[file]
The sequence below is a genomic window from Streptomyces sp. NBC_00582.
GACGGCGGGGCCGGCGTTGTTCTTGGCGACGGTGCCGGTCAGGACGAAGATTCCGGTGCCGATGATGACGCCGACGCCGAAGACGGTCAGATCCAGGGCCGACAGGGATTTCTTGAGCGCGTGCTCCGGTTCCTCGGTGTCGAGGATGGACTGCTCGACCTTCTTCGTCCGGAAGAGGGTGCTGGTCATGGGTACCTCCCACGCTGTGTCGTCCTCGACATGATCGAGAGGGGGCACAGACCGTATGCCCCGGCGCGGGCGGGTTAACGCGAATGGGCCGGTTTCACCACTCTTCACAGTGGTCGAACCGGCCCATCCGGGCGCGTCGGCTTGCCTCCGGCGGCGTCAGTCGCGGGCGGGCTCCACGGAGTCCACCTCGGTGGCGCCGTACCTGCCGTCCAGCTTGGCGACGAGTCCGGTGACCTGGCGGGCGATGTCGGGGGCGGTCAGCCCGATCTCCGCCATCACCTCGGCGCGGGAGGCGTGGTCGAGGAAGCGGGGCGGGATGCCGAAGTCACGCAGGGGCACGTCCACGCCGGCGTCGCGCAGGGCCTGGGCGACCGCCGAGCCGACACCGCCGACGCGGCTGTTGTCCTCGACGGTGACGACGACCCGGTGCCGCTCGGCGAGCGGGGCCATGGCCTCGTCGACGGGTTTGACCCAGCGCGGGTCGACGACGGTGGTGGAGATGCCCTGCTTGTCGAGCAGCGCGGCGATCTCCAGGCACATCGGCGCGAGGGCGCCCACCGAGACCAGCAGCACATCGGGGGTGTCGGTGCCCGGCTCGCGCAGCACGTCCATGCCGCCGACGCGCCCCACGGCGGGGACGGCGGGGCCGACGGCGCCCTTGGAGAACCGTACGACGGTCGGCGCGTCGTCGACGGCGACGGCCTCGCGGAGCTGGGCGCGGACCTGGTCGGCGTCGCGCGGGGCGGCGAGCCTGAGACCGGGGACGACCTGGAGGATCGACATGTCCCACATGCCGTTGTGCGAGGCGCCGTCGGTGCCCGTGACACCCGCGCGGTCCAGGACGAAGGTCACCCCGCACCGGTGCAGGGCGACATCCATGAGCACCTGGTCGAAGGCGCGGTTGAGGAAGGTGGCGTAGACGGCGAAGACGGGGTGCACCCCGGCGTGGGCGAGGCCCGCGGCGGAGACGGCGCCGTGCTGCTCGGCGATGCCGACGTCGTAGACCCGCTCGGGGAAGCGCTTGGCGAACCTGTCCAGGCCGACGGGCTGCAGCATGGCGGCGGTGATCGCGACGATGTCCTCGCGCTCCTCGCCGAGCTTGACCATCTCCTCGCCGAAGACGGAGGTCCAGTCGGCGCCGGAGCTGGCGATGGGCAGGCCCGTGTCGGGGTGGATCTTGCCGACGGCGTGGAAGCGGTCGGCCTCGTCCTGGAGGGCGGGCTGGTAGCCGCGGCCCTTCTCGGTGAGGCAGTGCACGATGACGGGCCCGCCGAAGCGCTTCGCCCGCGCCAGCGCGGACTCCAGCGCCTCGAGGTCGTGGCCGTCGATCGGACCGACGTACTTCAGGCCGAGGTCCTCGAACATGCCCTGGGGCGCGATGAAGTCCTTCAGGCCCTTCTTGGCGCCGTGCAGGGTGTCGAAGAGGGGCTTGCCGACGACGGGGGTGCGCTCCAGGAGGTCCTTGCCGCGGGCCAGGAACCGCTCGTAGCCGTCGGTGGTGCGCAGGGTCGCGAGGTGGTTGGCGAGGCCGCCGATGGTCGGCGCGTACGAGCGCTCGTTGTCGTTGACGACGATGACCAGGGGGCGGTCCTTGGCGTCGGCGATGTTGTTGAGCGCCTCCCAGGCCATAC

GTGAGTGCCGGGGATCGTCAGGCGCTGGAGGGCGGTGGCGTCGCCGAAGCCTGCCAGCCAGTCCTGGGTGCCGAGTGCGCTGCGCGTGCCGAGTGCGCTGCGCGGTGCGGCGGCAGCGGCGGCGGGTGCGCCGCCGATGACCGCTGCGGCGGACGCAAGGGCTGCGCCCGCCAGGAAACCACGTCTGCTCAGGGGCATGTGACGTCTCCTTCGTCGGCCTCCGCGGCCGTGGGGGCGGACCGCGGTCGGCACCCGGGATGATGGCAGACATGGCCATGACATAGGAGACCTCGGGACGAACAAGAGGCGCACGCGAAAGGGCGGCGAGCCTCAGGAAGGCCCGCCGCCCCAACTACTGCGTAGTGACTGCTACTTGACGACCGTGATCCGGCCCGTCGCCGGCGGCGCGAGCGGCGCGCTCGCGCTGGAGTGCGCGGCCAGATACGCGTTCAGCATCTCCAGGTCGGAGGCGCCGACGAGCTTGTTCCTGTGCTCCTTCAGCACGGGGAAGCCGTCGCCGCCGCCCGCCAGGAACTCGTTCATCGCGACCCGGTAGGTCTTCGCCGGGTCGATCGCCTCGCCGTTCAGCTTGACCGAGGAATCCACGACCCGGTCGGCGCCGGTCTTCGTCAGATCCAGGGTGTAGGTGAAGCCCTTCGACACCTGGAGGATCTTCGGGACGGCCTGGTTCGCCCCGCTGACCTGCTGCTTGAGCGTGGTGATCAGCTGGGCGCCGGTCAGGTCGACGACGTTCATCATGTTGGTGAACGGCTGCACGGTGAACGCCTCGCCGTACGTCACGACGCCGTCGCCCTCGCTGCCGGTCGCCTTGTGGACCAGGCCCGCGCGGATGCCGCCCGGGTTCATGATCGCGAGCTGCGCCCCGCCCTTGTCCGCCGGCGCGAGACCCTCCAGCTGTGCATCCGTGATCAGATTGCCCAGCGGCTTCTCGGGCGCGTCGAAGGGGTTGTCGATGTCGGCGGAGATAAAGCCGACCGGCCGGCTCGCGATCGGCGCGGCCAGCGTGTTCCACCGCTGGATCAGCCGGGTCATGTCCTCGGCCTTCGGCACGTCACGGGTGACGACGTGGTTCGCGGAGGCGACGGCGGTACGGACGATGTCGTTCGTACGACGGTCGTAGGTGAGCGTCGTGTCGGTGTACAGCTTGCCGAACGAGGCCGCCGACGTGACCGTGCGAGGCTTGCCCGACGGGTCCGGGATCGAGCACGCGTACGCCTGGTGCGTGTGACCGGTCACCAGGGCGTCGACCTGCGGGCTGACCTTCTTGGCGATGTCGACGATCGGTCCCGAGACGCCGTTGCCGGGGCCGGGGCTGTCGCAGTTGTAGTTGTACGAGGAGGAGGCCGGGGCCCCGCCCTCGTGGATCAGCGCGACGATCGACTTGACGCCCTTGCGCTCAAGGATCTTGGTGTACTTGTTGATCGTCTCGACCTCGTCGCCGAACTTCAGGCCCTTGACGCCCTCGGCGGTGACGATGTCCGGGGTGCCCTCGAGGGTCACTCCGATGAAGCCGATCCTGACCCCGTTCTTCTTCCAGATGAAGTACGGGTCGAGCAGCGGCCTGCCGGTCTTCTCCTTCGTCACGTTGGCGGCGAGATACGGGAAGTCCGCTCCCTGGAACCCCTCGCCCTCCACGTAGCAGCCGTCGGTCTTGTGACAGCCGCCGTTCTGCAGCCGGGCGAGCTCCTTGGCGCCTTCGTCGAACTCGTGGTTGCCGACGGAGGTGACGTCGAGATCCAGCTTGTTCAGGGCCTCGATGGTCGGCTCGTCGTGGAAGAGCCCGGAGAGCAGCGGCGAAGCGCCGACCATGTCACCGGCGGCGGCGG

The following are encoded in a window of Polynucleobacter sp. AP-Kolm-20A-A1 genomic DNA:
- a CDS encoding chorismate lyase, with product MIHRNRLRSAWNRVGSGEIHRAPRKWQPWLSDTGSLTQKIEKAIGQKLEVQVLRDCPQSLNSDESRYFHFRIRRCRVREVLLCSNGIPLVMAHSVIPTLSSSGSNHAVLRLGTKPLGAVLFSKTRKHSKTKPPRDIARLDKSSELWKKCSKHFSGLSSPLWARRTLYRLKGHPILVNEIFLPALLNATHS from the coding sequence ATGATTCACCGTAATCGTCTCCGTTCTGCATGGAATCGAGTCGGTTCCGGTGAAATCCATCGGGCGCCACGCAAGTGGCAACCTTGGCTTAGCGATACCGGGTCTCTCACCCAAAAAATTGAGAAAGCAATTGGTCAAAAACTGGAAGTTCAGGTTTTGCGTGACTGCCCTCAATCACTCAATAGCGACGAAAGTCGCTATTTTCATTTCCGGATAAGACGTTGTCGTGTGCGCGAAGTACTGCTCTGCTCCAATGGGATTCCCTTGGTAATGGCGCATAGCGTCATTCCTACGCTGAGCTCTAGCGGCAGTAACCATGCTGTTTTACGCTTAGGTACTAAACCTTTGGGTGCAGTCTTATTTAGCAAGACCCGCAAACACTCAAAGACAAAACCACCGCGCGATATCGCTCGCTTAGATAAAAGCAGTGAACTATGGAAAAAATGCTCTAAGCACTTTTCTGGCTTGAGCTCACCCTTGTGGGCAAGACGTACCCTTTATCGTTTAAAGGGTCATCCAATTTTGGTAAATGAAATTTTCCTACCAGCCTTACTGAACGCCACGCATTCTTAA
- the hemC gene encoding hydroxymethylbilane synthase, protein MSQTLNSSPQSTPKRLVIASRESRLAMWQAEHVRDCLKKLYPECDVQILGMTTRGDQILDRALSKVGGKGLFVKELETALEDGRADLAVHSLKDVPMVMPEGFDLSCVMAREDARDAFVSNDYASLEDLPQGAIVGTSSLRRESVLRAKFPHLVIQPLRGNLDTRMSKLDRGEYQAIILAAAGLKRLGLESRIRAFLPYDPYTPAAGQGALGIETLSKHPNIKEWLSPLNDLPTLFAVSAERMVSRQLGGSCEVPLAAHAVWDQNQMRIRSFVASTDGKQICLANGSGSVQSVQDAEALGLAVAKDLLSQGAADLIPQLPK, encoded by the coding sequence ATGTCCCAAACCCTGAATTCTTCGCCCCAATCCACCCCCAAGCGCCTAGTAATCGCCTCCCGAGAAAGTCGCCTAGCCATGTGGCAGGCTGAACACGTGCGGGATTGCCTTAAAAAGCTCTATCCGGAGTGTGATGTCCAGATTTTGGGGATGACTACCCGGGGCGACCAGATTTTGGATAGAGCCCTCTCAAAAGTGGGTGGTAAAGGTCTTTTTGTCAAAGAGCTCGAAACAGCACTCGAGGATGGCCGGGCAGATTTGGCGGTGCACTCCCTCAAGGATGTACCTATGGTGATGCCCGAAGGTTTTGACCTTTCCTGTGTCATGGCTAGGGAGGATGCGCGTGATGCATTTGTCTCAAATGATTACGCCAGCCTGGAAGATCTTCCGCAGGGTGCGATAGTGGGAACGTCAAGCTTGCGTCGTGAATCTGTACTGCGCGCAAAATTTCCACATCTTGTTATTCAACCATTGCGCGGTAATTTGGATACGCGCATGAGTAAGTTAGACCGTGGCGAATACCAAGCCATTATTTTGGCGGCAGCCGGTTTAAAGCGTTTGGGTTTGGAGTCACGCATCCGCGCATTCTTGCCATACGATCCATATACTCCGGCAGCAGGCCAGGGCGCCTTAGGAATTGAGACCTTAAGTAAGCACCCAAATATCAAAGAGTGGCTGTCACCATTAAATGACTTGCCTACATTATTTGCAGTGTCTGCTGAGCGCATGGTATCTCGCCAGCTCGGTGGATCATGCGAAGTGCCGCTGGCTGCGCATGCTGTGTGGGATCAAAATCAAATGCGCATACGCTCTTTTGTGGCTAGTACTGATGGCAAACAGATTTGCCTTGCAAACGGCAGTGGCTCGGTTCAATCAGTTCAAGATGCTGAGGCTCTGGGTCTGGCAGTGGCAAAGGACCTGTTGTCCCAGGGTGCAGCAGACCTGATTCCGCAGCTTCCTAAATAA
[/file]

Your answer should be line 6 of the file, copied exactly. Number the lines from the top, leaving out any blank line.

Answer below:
- the hemC gene encoding hydroxymethylbilane synthase, protein MSQTLNSSPQSTPKRLVIASRESRLAMWQAEHVRDCLKKLYPECDVQILGMTTRGDQILDRALSKVGGKGLFVKELETALEDGRADLAVHSLKDVPMVMPEGFDLSCVMAREDARDAFVSNDYASLEDLPQGAIVGTSSLRRESVLRAKFPHLVIQPLRGNLDTRMSKLDRGEYQAIILAAAGLKRLGLESRIRAFLPYDPYTPAAGQGALGIETLSKHPNIKEWLSPLNDLPTLFAVSAERMVSRQLGGSCEVPLAAHAVWDQNQMRIRSFVASTDGKQICLANGSGSVQSVQDAEALGLAVAKDLLSQGAADLIPQLPK, encoded by the coding sequence ATGTCCCAAACCCTGAATTCTTCGCCCCAATCCACCCCCAAGCGCCTAGTAATCGCCTCCCGAGAAAGTCGCCTAGCCATGTGGCAGGCTGAACACGTGCGGGATTGCCTTAAAAAGCTCTATCCGGAGTGTGATGTCCAGATTTTGGGGATGACTACCCGGGGCGACCAGATTTTGGATAGAGCCCTCTCAAAAGTGGGTGGTAAAGGTCTTTTTGTCAAAGAGCTCGAAACAGCACTCGAGGATGGCCGGGCAGATTTGGCGGTGCACTCCCTCAAGGATGTACCTATGGTGATGCCCGAAGGTTTTGACCTTTCCTGTGTCATGGCTAGGGAGGATGCGCGTGATGCATTTGTCTCAAATGATTACGCCAGCCTGGAAGATCTTCCGCAGGGTGCGATAGTGGGAACGTCAAGCTTGCGTCGTGAATCTGTACTGCGCGCAAAATTTCCACATCTTGTTATTCAACCATTGCGCGGTAATTTGGATACGCGCATGAGTAAGTTAGACCGTGGCGAATACCAAGCCATTATTTTGGCGGCAGCCGGTTTAAAGCGTTTGGGTTTGGAGTCACGCATCCGCGCATTCTTGCCATACGATCCATATACTCCGGCAGCAGGCCAGGGCGCCTTAGGAATTGAGACCTTAAGTAAGCACCCAAATATCAAAGAGTGGCTGTCACCATTAAATGACTTGCCTACATTATTTGCAGTGTCTGCTGAGCGCATGGTATCTCGCCAGCTCGGTGGATCATGCGAAGTGCCGCTGGCTGCGCATGCTGTGTGGGATCAAAATCAAATGCGCATACGCTCTTTTGTGGCTAGTACTGATGGCAAACAGATTTGCCTTGCAAACGGCAGTGGCTCGGTTCAATCAGTTCAAGATGCTGAGGCTCTGGGTCTGGCAGTGGCAAAGGACCTGTTGTCCCAGGGTGCAGCAGACCTGATTCCGCAGCTTCCTAAATAA